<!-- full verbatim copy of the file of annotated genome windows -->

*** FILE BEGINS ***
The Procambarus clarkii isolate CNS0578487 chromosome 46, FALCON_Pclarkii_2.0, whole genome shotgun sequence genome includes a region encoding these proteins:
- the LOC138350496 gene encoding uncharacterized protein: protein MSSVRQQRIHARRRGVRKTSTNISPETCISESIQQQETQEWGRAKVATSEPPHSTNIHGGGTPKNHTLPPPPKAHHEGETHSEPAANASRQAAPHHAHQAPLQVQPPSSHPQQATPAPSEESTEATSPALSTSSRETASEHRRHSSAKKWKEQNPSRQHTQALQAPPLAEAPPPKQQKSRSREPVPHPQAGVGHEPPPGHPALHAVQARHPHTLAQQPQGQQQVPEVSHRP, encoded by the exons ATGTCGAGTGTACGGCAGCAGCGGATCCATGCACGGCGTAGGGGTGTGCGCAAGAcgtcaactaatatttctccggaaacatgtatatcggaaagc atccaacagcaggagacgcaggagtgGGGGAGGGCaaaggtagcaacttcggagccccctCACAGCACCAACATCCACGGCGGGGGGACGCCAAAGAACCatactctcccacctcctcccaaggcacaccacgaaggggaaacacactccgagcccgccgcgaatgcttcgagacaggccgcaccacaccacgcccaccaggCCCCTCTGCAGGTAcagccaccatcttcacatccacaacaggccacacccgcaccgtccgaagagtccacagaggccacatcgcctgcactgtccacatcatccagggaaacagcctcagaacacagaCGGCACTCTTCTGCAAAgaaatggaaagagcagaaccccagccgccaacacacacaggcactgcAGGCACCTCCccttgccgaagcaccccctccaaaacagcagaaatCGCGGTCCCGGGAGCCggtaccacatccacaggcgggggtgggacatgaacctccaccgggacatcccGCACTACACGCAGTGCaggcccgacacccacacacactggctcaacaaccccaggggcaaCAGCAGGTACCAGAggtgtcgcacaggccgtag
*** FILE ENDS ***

The Procambarus clarkii isolate CNS0578487 chromosome 46, FALCON_Pclarkii_2.0, whole genome shotgun sequence genome includes a region encoding these proteins:
- the LOC138350496 gene encoding uncharacterized protein: protein MSSVRQQRIHARRRGVRKTSTNISPETCISESIQQQETQEWGRAKVATSEPPHSTNIHGGGTPKNHTLPPPPKAHHEGETHSEPAANASRQAAPHHAHQAPLQVQPPSSHPQQATPAPSEESTEATSPALSTSSRETASEHRRHSSAKKWKEQNPSRQHTQALQAPPLAEAPPPKQQKSRSREPVPHPQAGVGHEPPPGHPALHAVQARHPHTLAQQPQGQQQVPEVSHRP, encoded by the exons ATGTCGAGTGTACGGCAGCAGCGGATCCATGCACGGCGTAGGGGTGTGCGCAAGAcgtcaactaatatttctccggaaacatgtatatcggaaagc atccaacagcaggagacgcaggagtgGGGGAGGGCaaaggtagcaacttcggagccccctCACAGCACCAACATCCACGGCGGGGGGACGCCAAAGAACCatactctcccacctcctcccaaggcacaccacgaaggggaaacacactccgagcccgccgcgaatgcttcgagacaggccgcaccacaccacgcccaccaggCCCCTCTGCAGGTAcagccaccatcttcacatccacaacaggccacacccgcaccgtccgaagagtccacagaggccacatcgcctgcactgtccacatcatccagggaaacagcctcagaacacagaCGGCACTCTTCTGCAAAgaaatggaaagagcagaaccccagccgccaacacacacaggcactgcAGGCACCTCCccttgccgaagcaccccctccaaaacagcagaaatCGCGGTCCCGGGAGCCggtaccacatccacaggcgggggtgggacatgaacctccaccgggacatcccGCACTACACGCAGTGCaggcccgacacccacacacactggctcaacaaccccaggggcaaCAGCAGGTACCAGAggtgtcgcacaggccgtag